Managing editor and logophile Andy Hollandbeck reveals the sometimes surprising roots of common English words and phrases. Remember: Etymology tells us where a word comes from, but not what it means today.
Separated by a single letter, the words stationary and stationery are called out in every list of commonly confused words and every guide to mastering tricky English spelling. Even people who perfectly understand the difference can find that they’ve typed the wrong one, blaming, perhaps, the muscle memory in their fingers for the typo.
A dictionary will point out that the adjective stationary means “unmoving,” and the noun stationery refers to paper goods used for writing or typing — words that seem to come from wildly different spheres. But they are, of course, connected.
In classical Latin, the word stationarius was an adjective referring a military location where soldiers were, well, stationed. It traces back to statio, which could mean “standing, standing firm” as well as a number of things that remained constant, such as a military post, a port, a job, or a guard. (The word is related to Latin stare “to stand,” which means it also links to the word superstition.)
Later, while the word statio (and the later English station) remained attached to the concept of a military posting, stationarius drifted toward simply the concept of standing still; it became the Old French stacionaire “motionless.” From this source, we find, in the late 14th century, the first recorded use in English of stacionarie, which, after spelling standardization was a goal, became stationary.
Meanwhile, during the Middle Ages — well before the first shopping mall was built — the standard for selling everything from meat to metal goods was for the seller to travel from place to place, that is, from house to house, village to village, or market to market. But not every vendor was so mobile.
Before the invention of moveable type, books were rare and precious (and expensive), and needed to be protected from the rigors of travel and weather. Furthermore, books were only needed where the literate were found. And where could you find the literate in the Middle Ages? Universities!
Many universities would license a single location where books and writing materials could be bought and sold. Because these shops were stationary, the people who ran these shops were called stationers (as opposed to the roaming peddlers, tracing back to the Latin pes “foot”). A surname in the late 1200s, stationer appeared in English texts in the book-purveying sense in the early 1300s. In 1405, before Gutenberg’s moveable type was developed, the Guild of Stationers — consisting of book binders, scriveners, illustrators, and booksellers — was established in London.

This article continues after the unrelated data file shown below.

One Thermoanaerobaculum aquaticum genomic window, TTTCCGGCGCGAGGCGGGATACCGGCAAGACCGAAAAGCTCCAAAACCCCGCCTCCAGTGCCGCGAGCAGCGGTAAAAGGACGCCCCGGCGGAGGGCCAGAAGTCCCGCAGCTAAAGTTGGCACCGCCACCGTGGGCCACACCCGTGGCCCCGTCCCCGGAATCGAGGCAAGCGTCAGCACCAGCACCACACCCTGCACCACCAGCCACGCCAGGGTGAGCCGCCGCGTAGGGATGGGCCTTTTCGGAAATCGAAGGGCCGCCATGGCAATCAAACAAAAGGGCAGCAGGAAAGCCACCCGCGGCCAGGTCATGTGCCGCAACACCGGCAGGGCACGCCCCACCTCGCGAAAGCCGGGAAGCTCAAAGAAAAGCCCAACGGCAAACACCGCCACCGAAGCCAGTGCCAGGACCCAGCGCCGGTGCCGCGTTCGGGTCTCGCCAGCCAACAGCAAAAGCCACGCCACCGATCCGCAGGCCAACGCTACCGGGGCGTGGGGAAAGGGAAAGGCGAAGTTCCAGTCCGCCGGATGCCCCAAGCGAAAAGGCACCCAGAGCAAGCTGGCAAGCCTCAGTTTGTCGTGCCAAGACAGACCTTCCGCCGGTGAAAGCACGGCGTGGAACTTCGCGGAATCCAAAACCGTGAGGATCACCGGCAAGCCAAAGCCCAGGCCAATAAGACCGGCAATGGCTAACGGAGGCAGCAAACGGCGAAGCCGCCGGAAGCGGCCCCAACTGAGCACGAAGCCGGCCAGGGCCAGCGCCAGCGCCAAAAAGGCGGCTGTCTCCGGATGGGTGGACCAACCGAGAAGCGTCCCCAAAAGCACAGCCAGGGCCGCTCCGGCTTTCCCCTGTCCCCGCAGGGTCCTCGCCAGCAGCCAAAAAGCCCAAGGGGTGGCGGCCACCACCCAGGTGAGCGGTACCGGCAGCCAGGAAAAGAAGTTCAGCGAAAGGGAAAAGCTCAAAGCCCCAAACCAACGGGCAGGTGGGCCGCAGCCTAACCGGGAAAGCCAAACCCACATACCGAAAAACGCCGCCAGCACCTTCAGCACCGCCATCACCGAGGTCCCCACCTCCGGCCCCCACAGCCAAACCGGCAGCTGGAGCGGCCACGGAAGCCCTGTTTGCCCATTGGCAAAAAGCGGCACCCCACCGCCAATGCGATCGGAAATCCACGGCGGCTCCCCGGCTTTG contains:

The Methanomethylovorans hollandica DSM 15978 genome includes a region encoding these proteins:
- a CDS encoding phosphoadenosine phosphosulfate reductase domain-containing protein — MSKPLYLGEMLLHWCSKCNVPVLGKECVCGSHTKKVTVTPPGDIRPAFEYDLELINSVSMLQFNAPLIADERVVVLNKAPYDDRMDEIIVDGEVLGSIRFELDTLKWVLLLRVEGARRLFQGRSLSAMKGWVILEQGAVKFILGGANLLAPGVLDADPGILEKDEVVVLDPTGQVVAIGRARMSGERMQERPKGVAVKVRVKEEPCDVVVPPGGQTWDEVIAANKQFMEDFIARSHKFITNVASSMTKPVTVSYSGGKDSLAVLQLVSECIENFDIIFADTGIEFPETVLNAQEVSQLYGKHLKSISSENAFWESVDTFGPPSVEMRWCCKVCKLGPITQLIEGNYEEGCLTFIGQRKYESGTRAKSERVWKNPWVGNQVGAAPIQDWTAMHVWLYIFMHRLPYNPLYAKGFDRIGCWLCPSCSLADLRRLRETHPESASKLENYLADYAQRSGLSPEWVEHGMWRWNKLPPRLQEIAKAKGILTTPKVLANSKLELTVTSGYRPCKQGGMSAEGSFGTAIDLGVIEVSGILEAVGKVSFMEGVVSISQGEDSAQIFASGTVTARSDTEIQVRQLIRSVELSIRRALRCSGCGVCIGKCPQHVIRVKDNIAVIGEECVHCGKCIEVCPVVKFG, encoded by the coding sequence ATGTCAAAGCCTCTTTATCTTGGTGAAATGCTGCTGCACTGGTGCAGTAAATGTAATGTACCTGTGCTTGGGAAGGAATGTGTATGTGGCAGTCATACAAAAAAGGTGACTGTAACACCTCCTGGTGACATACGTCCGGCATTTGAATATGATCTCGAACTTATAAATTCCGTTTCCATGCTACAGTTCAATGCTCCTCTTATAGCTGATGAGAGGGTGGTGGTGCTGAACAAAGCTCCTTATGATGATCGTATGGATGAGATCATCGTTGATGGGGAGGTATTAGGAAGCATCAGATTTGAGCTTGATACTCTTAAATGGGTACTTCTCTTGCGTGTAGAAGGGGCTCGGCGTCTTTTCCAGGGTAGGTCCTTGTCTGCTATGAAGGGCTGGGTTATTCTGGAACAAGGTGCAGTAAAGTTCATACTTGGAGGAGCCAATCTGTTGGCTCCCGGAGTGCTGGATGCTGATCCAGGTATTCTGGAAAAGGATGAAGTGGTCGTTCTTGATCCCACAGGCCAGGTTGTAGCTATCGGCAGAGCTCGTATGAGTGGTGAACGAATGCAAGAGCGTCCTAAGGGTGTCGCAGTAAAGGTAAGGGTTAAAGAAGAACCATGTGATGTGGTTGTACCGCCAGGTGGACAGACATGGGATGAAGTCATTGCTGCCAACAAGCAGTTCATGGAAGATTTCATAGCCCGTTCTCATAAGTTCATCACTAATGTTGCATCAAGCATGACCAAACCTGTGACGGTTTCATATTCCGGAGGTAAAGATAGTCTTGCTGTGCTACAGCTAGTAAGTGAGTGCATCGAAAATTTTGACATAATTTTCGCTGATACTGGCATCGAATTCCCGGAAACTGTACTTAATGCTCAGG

Once the moveable press began to proliferate through Europe in the 15th century, the British monarchy was very concerned with what was being printed and sold and who was allowed to do it. Royal agencies were established to monitor, control, censor, and otherwise control the book industry. The Guild of Stationers, which now included book printers, was given a virtual monopoly on the book trade in England in 1557. Thus the livelihood of book printers and sellers was subject to the whims and winds of political and religious change among the nobles.
But the book-making business couldn’t be contained so easily. The Guild, which became more concerned with protecting copyright than controlling bookselling, lost its monopoly in 1710, opening the way for other printers and booksellers. Vendors of all sorts started creating permanent places of business rather than being so mobile. As the general public became more literate, bookstores (a word that appeared in the 1760s) opened outside the university.
Centuries had passed since those original university-licensed stationers traded primarily in handwritten books. And now that they no longer were the sole source of books for university students, you can see how, to compete with other bookstores, they might focus less on bound, finished volumes and more on the other goods university students needed: paper, pens, pencils, envelopes, blank books.
These goods — the things that weren’t books — were known, by the early 18th century, as stationery wares, and then just stationery.
Become a Saturday Evening Post member and enjoy unlimited access. Subscribe now
I hadn’t thought about the station wagon. I looked into it, and it appears they were called station wagons because they were originally intended to pick people up at train stations and get them to a hotel: multiple rows of seats with enough space for luggage. The were also called “depot hacks” (for “hackney carriage”).
Station wagons from the 1920s look more like today’s minivans, and they were built on a truck chassis, and the shape and style evolved once they became popular among individual families.
Very interesting feature on these near identical words with completely different meanings. Always love learning the origin back stories, going back centuries. I can’t help but also think of the station wagon. Stationary only when parked and not moving. Neither stationary nor stationery don’t seemed to be used much anymore.
Stationery stores are gone, unless you count Office Max/Office Depot office supply stores, but it’s not the same. My mom used to take me to the stationery store a long time ago to help her in making the right choices on various things. I liked them too because I could find great art colored pencils and pens that glided perfectly. The easiest way I remember to spell it with the ‘a’ or the ‘e’, is the ‘e’ version has ‘er’ in it, like ‘paper’.